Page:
Applying CleanCap® mRNA: 4 Example Studies

Applying CleanCap® mRNA: 4 Example Studies
Posted in: Therapeutics

  1. Airway Tissue Remodeling in Chronic Obstructive Pulmonary Disease
  2. Local Gene Delivery to Dermal Fibroblasts for Wound Healing 
  3. mRNA Replacement Therapies for Cystic Fibrosis
  4. Secreted Truncated ACE2 Variants as Decoys for SARS‐CoV‐2


Historically, reporter genes have been delivered as DNA plasmids for transcription into mRNA before translation into a reporter protein. In biological systems, ideal reporter proteins generate highly sensitive signals that are easily measurable. Thus, they are often photoluminescent (e.g., GFP) or chemiluminescent (e.g., luciferase). Photoluminescence (aka fluorescence) occurs when a photon of light is absorbed and then emitted, whereas chemiluminescence occurs when photon emission follows a chemical or enzyme-catalyzed reaction. More recently, direct delivery of mRNA-encoded reporters has become more feasible, providing several advantages over plasmid DNA. In addition, the utilization of TriLink’s readymade mRNAs capped with CleanCap® reagent in reporter gene studies complements and supplements the advantages of mRNA reporters. This Zon blog post will briefly discuss general concepts for mRNA reporter genes, before describing four recent examples of mRNA therapies investigated using off-the-shelf CleanCap mRNA reporters.  

FIGURE 1. Plasmid-based delivery of a reporter protein. Taken from and free to use.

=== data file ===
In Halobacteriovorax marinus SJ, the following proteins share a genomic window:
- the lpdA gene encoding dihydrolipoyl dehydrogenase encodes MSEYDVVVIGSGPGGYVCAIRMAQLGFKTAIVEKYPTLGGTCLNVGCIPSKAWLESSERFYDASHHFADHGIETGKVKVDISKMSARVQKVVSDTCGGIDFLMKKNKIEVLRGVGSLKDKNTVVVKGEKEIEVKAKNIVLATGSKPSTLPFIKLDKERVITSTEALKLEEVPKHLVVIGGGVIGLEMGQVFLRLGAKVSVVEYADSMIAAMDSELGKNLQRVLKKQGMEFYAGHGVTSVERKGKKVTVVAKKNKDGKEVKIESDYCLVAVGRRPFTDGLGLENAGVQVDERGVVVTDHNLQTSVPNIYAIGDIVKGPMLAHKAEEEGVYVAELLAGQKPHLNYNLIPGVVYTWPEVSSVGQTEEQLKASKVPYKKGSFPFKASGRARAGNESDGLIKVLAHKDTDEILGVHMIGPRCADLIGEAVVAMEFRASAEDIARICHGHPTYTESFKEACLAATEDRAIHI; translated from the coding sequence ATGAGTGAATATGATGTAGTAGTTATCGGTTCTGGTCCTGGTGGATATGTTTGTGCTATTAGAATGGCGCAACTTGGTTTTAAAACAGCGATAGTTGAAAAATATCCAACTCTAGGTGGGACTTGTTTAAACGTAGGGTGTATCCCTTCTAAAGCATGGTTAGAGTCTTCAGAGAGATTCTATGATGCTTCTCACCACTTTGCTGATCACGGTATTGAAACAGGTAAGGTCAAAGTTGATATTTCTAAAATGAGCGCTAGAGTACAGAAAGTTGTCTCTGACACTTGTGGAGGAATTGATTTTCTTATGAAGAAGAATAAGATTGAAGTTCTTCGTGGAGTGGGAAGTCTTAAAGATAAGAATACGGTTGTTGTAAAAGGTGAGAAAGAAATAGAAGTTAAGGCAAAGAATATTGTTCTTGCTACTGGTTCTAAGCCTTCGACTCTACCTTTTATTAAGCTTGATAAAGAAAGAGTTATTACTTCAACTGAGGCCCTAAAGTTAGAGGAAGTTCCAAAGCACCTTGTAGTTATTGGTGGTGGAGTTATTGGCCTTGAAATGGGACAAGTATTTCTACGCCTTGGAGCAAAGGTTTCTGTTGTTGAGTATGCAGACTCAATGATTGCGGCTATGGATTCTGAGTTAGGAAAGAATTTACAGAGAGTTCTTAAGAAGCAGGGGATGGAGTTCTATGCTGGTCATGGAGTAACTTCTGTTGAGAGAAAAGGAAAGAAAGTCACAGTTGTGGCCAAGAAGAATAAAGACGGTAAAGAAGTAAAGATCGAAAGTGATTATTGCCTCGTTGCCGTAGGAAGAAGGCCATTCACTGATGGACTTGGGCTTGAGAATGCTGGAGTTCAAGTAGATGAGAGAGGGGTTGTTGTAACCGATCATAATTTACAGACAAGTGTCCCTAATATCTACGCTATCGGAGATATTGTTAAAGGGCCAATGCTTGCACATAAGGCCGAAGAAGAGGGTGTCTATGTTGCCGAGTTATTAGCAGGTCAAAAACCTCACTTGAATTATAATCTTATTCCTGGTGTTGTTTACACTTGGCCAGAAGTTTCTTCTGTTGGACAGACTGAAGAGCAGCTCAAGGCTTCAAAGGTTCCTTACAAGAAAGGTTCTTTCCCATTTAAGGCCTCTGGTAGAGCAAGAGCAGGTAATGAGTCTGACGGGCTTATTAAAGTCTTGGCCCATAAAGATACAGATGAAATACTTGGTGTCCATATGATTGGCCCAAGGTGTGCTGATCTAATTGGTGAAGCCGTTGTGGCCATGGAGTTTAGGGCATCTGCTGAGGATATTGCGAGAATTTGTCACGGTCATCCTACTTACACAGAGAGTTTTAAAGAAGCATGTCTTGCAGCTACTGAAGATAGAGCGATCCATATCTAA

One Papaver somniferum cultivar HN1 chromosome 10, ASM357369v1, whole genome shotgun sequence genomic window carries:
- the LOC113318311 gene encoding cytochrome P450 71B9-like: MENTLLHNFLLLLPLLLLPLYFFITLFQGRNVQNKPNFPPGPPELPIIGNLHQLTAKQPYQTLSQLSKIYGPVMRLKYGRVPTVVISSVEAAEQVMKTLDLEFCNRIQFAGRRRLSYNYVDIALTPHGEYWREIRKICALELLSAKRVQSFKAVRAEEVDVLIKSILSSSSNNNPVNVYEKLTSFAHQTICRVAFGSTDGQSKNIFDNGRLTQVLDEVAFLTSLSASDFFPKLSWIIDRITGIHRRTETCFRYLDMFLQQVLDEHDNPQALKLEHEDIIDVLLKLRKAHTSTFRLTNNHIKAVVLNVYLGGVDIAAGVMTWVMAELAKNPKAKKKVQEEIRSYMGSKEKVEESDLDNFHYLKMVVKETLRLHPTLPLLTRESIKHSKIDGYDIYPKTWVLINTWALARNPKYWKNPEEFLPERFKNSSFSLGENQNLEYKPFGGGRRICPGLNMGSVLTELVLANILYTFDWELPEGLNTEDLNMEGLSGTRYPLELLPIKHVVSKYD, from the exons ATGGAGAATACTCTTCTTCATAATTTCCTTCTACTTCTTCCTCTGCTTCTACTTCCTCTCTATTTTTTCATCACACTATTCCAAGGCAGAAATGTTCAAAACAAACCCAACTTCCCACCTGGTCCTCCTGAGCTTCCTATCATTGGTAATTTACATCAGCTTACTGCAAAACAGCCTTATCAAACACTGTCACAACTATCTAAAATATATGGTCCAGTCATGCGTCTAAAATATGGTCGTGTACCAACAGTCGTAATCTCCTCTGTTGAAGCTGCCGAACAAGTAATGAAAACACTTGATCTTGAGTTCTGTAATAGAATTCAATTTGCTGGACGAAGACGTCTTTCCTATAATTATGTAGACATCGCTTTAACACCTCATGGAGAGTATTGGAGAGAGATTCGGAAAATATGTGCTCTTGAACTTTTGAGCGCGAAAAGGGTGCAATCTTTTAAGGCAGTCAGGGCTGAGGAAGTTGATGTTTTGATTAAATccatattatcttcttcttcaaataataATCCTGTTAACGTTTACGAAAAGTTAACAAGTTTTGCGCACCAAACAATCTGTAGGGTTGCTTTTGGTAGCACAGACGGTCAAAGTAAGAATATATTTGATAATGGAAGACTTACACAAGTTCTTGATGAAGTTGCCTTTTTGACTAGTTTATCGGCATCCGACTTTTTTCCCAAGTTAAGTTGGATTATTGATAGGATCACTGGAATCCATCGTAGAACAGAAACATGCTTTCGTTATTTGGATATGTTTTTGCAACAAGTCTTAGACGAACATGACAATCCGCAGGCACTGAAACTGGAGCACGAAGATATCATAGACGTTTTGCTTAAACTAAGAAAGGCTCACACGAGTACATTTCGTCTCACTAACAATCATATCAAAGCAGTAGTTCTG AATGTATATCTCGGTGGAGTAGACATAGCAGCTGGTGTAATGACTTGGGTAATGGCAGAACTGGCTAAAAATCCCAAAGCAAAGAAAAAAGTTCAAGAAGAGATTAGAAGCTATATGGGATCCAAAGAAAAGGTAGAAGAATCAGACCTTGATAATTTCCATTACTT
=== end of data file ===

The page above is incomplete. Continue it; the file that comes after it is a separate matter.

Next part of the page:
Widely Used Protein Reporters

One of the most widely used protein reporters is the photoluminescent green fluorescent protein (GFP). Originally isolated from jellyfish, scientists Roger Y. Tsien, Osamu Shimomura, and Martin Chalfie were awarded the 2008 Nobel Prize in Chemistry for their discovery and development of GFP as a research tool. Chalfie et al.’s 1994 publication in Science, titled Green Fluorescent Protein as a Marker for Gene Expression, has received nearly 10,000 citations in Google Scholar. Cinelli et al. found that a double-mutant termed enhanced GFP (EGFP) offered higher-intensity emission compared to wild-type GFP. Subsequently, dozens of variations of fluorescent reporter proteins have been developed across the light spectra for distinct reporter assays. 

Luciferase enzymes are commonly used chemiluminescent reporters. As implied by its name, firefly luciferase (FLuc) is based on the light-emitting enzyme responsible for the glow of fireflies. FLuc catalyzes the ATP/O2-dependent conversion of luciferin to light-emitting oxyluciferin. Renilla luciferase (RLuc) is based on an enzyme found in sea pansies, and its biochemical and optical properties are distinct from those of FLuc (Lorenz et al.). Importantly, these differences allow for RLuc to be used to normalize the results of FLuc measurements ratiometrically. This approach is referred to as the FLuc/RLuc dual-luciferase reporter system, and it accounts for biochemical variability in cells.